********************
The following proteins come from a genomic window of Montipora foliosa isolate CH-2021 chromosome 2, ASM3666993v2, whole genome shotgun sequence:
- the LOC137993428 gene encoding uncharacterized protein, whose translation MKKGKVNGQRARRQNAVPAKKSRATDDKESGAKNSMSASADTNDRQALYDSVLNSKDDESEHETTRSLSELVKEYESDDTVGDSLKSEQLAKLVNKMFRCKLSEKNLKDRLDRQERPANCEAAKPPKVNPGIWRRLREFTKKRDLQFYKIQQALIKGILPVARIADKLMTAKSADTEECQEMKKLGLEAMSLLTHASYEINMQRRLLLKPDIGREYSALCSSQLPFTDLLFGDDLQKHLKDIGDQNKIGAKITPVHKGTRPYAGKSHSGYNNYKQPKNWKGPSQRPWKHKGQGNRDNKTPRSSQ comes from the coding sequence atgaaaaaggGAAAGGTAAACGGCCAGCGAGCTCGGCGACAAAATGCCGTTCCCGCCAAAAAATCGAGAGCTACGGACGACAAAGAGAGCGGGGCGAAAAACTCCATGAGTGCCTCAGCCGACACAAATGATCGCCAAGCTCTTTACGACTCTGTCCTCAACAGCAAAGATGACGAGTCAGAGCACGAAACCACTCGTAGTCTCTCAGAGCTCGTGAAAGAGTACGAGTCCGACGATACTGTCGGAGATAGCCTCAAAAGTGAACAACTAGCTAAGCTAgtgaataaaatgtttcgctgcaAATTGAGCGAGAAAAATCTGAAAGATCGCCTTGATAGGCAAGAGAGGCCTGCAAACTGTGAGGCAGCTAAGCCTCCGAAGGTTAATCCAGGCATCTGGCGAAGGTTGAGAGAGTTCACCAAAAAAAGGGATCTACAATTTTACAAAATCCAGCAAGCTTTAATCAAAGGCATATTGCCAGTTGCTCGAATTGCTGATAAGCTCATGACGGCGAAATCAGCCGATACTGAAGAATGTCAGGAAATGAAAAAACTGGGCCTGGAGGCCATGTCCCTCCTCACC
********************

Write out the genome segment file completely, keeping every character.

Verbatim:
The following proteins come from a genomic window of Montipora foliosa isolate CH-2021 chromosome 2, ASM3666993v2, whole genome shotgun sequence:
- the LOC137993428 gene encoding uncharacterized protein, whose translation MKKGKVNGQRARRQNAVPAKKSRATDDKESGAKNSMSASADTNDRQALYDSVLNSKDDESEHETTRSLSELVKEYESDDTVGDSLKSEQLAKLVNKMFRCKLSEKNLKDRLDRQERPANCEAAKPPKVNPGIWRRLREFTKKRDLQFYKIQQALIKGILPVARIADKLMTAKSADTEECQEMKKLGLEAMSLLTHASYEINMQRRLLLKPDIGREYSALCSSQLPFTDLLFGDDLQKHLKDIGDQNKIGAKITPVHKGTRPYAGKSHSGYNNYKQPKNWKGPSQRPWKHKGQGNRDNKTPRSSQ comes from the coding sequence atgaaaaaggGAAAGGTAAACGGCCAGCGAGCTCGGCGACAAAATGCCGTTCCCGCCAAAAAATCGAGAGCTACGGACGACAAAGAGAGCGGGGCGAAAAACTCCATGAGTGCCTCAGCCGACACAAATGATCGCCAAGCTCTTTACGACTCTGTCCTCAACAGCAAAGATGACGAGTCAGAGCACGAAACCACTCGTAGTCTCTCAGAGCTCGTGAAAGAGTACGAGTCCGACGATACTGTCGGAGATAGCCTCAAAAGTGAACAACTAGCTAAGCTAgtgaataaaatgtttcgctgcaAATTGAGCGAGAAAAATCTGAAAGATCGCCTTGATAGGCAAGAGAGGCCTGCAAACTGTGAGGCAGCTAAGCCTCCGAAGGTTAATCCAGGCATCTGGCGAAGGTTGAGAGAGTTCACCAAAAAAAGGGATCTACAATTTTACAAAATCCAGCAAGCTTTAATCAAAGGCATATTGCCAGTTGCTCGAATTGCTGATAAGCTCATGACGGCGAAATCAGCCGATACTGAAGAATGTCAGGAAATGAAAAAACTGGGCCTGGAGGCCATGTCCCTCCTCACC